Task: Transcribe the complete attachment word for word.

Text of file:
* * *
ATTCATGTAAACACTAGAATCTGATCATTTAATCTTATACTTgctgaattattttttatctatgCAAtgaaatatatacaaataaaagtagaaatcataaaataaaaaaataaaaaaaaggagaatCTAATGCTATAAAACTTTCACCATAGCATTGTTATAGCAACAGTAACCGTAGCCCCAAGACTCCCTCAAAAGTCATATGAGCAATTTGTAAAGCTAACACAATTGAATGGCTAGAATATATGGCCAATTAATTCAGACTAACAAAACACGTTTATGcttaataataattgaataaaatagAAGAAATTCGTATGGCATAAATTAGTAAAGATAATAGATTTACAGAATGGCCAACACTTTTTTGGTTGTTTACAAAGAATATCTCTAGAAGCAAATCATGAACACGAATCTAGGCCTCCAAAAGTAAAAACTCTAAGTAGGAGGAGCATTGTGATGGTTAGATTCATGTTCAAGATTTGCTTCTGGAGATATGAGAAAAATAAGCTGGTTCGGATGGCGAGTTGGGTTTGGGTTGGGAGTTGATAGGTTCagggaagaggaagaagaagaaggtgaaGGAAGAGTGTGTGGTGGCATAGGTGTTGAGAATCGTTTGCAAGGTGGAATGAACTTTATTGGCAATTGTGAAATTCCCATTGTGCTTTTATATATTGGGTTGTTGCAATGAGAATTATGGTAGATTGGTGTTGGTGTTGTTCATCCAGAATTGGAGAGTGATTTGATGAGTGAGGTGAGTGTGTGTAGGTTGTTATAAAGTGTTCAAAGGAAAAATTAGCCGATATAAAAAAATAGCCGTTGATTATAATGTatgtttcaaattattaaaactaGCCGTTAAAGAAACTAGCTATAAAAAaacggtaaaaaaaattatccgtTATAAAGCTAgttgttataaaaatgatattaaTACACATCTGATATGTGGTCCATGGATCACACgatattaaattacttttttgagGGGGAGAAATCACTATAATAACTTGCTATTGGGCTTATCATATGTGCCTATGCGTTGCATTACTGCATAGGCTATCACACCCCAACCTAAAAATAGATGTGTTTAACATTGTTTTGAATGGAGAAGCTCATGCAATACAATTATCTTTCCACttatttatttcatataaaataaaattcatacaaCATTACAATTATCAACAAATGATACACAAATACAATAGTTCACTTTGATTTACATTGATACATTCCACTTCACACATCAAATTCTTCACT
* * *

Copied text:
ATTCATGTAAACACTAGAATCTGATCATTTAATCTTATACTTgctgaattattttttatctatgCAAtgaaatatatacaaataaaagtagaaatcataaaataaaaaaataaaaaaaaggagaatCTAATGCTATAAAACTTTCACCATAGCATTGTTATAGCAACAGTAACCGTAGCCCCAAGACTCCCTCAAAAGTCATATGAGCAATTTGTAAAGCTAACACAATTGAATGGCTAGAATATATGGCCAATTAATTCAGACTAACAAAACACGTTTATGcttaataataattgaataaaatagAAGAAATTCGTATGGCATAAATTAGTAAAGATAATAGATTTACAGAATGGCCAACACTTTTTTGGTTGTTTACAAAGAATATCTCTAGAAGCAAATCATGAACACGAATCTAGGCCTCCAAAAGTAAAAACTCTAAGTAGGAGGAGCATTGTGATGGTTAGATTCATGTTCAAGATTTGCTTCTGGAGATATGAGAAAAATAAGCTGGTTCGGATGGCGAGTTGGGTTTGGGTTGGGAGTTGATAGGTTCagggaagaggaagaagaagaaggtgaaGGAAGAGTGTGTGGTGGCATAGGTGTTGAGAATCGTTTGCAAGGTGGAATGAACTTTATTGGCAATTGTGAAATTCCCATTGTGCTTTTATATATTGGGTTGTTGCAATGAGAATTATGGTAGATTGGTGTTGGTGTTGTTCATCCAGAATTGGAGAGTGATTTGATGAGTGAGGTGAGTGTGTGTAGGTTGTTATAAAGTGTTCAAAGGAAAAATTAGCCGATATAAAAAAATAGCCGTTGATTATAATGTatgtttcaaattattaaaactaGCCGTTAAAGAAACTAGCTATAAAAAaacggtaaaaaaaattatccgtTATAAAGCTAgttgttataaaaatgatattaaTACACATCTGATATGTGGTCCATGGATCACACgatattaaattacttttttgagGGGGAGAAATCACTATAATAACTTGCTATTGGGCTTATCATATGTGCCTATGCGTTGCATTACTGCATAGGCTATCACACCCCAACCTAAAAATAGATGTGTTTAACATTGTTTTGAATGGAGAAGCTCATGCAATACAATTATCTTTCCACttatttatttcatataaaataaaattcatacaaCATTACAATTATCAACAAATGATACACAAATACAATAGTTCACTTTGATTTACATTGATACATTCCACTTCACACATCAAATTCTTCACT